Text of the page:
The Increasing Importance of Citizen Scientists

IMG_1538(Photo by Robert Barossi)

By Robert Barossi

A number of stories on this blog have mentioned the work of citizen scientists. These everyday citizens, not scientists by trade or profession, are doing invaluable and essential work. They are collecting and gathering data which is necessary in dealing with the environmental problems of our time. Or, as this article says it, they are “key to keeping pace with environmental change.” As mentioned in the story, we may be at a point where the amount of data we need to be collecting and following far outweighs our ability to keep up with it. There are so many changes happening, so frequently and in so many places, that citizen scientists are only going to become more and more important as we struggle to keep up with what’s happening around us.

Volunteer Scientists

P1000068(Photo by Robert Barossi)

by Robert Barossi

As we’ve seen in all of the volunteer stories  discussed here, volunteers provide  an immense amount of data to environmental organizations, professionals and scientists. According to this recent study, volunteers are due a little more credit than they currently get. The study describes volunteer efforts as often “invisible,” as the work of citizen scientists typically goes unmentioned in scientific papers and journals. The study’s lead author, Caren Cooper of the Cornell Lab of Ornithology, makes a great point that people often don’t volunteer because they don’t think they have the expertise or qualifications to do so. If citizen scientists were mentioned, credited, or even applauded in scientific papers and journals, people may be more likely to see that they can, in fact, contribute in important ways. Even something that people think of as only a hobby, Cooper notes , can contribute greatly to scientific work, through citizen science and volunteering.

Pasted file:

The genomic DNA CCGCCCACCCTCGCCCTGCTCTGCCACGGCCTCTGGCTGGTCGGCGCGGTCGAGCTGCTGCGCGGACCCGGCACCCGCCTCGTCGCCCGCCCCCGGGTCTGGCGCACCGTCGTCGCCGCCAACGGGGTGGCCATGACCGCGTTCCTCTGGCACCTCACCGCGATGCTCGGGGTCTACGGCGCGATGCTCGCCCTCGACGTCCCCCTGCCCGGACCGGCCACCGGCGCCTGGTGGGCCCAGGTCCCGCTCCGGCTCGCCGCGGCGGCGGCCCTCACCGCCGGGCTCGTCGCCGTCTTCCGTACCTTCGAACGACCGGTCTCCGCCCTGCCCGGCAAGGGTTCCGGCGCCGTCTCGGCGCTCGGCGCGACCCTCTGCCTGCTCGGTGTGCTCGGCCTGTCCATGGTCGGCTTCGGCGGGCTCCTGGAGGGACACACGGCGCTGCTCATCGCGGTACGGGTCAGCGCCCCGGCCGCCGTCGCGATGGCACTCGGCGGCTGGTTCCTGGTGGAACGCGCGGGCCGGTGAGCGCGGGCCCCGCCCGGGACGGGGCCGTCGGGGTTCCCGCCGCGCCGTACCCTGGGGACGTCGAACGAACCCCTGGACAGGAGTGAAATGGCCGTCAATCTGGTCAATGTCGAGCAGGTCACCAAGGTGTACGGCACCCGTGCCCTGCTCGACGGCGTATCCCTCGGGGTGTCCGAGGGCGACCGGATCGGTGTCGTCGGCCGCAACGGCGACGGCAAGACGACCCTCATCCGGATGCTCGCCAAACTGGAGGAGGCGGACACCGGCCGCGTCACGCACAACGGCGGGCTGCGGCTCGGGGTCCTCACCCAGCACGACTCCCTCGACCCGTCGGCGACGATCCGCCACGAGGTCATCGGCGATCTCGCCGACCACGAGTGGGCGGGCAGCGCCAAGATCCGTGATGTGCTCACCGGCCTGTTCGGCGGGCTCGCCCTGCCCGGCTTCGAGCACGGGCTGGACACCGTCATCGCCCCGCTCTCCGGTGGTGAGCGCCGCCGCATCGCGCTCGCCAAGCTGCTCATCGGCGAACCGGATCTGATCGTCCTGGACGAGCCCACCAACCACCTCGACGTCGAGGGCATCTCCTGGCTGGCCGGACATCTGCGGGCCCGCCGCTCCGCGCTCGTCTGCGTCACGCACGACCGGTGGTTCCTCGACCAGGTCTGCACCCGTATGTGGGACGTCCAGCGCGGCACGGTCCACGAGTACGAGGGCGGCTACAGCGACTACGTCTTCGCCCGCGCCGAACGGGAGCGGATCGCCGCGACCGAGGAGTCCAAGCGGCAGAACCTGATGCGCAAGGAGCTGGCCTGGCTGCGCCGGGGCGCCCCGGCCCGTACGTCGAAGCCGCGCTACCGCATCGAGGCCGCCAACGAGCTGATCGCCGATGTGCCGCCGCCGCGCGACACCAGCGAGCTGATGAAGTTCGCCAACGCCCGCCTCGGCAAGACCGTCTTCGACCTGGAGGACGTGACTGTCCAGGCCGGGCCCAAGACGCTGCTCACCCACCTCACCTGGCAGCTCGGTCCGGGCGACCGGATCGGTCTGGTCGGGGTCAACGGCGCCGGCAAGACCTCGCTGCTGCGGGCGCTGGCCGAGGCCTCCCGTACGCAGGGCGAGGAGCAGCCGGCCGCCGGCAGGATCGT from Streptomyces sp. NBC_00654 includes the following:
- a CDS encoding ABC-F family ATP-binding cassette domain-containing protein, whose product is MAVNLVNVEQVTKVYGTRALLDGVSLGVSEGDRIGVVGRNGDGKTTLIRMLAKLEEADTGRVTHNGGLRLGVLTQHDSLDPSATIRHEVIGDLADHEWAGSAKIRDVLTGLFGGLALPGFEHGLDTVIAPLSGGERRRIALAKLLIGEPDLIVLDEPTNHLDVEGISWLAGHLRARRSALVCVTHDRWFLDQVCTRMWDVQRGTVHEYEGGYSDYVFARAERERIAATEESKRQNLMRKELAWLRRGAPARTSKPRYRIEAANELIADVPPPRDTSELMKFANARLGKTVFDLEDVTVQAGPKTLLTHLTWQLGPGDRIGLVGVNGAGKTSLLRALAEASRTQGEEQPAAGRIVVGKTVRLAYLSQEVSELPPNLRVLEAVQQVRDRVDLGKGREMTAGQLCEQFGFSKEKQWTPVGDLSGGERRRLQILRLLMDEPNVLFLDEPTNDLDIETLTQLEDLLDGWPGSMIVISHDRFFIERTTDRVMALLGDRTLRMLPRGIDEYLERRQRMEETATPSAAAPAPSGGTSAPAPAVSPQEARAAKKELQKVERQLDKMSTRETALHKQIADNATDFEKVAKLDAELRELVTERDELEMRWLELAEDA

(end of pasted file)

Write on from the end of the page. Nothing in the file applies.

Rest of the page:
Becoming a Volunteer Oceanographer

P1000689(Photo by Robert Barossi)

By Robert Barossi

For a while, when I was in high school, I dreamed of becoming a marine biologist or oceanographer. Always fascinated by the ocean, it’s species and ecosystems, I imagined myself out on a boat in the middle of a great blue expanse of water, studying and learning about the seas that cover our planet. For one reason or another, I ended up not  following that career path. My love for and fascination with the oceans never diminished, though, and now it looks like I could still get a chance to do some oceanography, as a volunteer. More accurately, I would be a citizen scientist, like the volunteers mentioned in this story, who are helping oceanographers study far-flung areas of the oceans. As the article mentions, the oceans are so vast, it’s nearly impossible for all areas to be studied and tested accurately, in a timely manner. So, citizen scientists, those who have boats of their own, are being given the chance to study the ocean and provide the professionals with the data they collect. These volunteer sailors will be provided with the proper equipment so that data can be collected, perhaps from previously unexamined regions of the ocean, filling in gaps in the currently available information. So, I might still have a chance to do some oceanographic work after all…I just need to figure out how to afford  to buy a boat.